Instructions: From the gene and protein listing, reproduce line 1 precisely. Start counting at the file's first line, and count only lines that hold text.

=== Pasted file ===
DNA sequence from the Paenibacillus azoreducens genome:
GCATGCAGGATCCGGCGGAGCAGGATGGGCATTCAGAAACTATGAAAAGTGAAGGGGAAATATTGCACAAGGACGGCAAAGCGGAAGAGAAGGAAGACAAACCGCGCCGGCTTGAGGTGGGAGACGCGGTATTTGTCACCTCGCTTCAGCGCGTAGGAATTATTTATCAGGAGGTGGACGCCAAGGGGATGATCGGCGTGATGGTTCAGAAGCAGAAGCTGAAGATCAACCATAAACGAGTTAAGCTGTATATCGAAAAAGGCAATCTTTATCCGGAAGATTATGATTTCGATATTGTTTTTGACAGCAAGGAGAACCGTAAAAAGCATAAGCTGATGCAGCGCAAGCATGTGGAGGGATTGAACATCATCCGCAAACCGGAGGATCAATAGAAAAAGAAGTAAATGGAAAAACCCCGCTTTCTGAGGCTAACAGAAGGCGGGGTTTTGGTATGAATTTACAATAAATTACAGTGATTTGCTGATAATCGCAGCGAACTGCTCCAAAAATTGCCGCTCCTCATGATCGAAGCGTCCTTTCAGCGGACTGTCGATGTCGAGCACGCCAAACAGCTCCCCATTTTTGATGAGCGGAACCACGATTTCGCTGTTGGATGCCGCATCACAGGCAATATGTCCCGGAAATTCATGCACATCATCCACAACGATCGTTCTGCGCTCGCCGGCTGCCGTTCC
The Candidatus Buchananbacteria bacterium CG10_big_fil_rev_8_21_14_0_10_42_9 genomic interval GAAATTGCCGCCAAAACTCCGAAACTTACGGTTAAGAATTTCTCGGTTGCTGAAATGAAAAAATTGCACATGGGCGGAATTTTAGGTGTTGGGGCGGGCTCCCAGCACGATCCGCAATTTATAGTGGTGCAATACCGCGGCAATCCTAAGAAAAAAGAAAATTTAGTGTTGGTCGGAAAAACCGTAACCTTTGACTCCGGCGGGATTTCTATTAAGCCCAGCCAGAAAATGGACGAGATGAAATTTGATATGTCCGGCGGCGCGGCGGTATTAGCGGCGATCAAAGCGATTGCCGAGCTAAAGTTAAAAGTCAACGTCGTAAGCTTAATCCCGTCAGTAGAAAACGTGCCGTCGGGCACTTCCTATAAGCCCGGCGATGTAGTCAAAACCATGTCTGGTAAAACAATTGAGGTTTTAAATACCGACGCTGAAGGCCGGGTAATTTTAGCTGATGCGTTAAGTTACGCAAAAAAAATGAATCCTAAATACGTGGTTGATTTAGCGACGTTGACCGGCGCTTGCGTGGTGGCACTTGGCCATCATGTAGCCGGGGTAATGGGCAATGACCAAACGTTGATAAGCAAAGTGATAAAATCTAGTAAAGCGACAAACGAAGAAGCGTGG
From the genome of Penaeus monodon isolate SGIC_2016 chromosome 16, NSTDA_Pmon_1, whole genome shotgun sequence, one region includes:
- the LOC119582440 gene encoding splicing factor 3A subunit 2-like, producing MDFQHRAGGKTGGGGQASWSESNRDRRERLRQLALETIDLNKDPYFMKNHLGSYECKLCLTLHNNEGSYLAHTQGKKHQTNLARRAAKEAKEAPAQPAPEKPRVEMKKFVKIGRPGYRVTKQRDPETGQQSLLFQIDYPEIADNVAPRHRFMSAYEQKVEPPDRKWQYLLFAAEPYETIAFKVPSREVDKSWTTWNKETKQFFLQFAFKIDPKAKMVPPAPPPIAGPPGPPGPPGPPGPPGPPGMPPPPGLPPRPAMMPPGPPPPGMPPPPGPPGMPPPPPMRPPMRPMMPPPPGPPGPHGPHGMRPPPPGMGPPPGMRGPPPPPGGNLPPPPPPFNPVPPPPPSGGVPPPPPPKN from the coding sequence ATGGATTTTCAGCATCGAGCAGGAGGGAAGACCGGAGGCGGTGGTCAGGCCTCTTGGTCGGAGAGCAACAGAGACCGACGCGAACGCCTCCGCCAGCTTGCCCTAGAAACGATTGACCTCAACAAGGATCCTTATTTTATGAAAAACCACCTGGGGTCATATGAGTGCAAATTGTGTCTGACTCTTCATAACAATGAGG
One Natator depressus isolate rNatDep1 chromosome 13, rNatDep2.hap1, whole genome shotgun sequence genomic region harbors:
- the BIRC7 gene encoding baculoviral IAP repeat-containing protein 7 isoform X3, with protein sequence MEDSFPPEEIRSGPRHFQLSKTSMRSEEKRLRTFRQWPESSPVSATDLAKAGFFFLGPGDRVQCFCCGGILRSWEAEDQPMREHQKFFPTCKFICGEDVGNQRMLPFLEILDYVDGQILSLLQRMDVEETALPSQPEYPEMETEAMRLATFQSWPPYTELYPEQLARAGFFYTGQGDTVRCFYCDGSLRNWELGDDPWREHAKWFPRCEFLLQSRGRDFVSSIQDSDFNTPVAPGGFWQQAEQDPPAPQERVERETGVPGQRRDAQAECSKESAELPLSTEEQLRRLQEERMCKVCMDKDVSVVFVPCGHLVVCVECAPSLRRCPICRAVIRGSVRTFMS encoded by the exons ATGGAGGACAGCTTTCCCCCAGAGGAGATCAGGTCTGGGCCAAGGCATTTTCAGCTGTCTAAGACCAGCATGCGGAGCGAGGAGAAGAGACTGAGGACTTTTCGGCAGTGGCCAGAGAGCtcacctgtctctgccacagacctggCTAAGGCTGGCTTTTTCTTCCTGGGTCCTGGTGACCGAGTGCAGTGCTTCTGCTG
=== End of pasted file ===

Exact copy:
DNA sequence from the Paenibacillus azoreducens genome: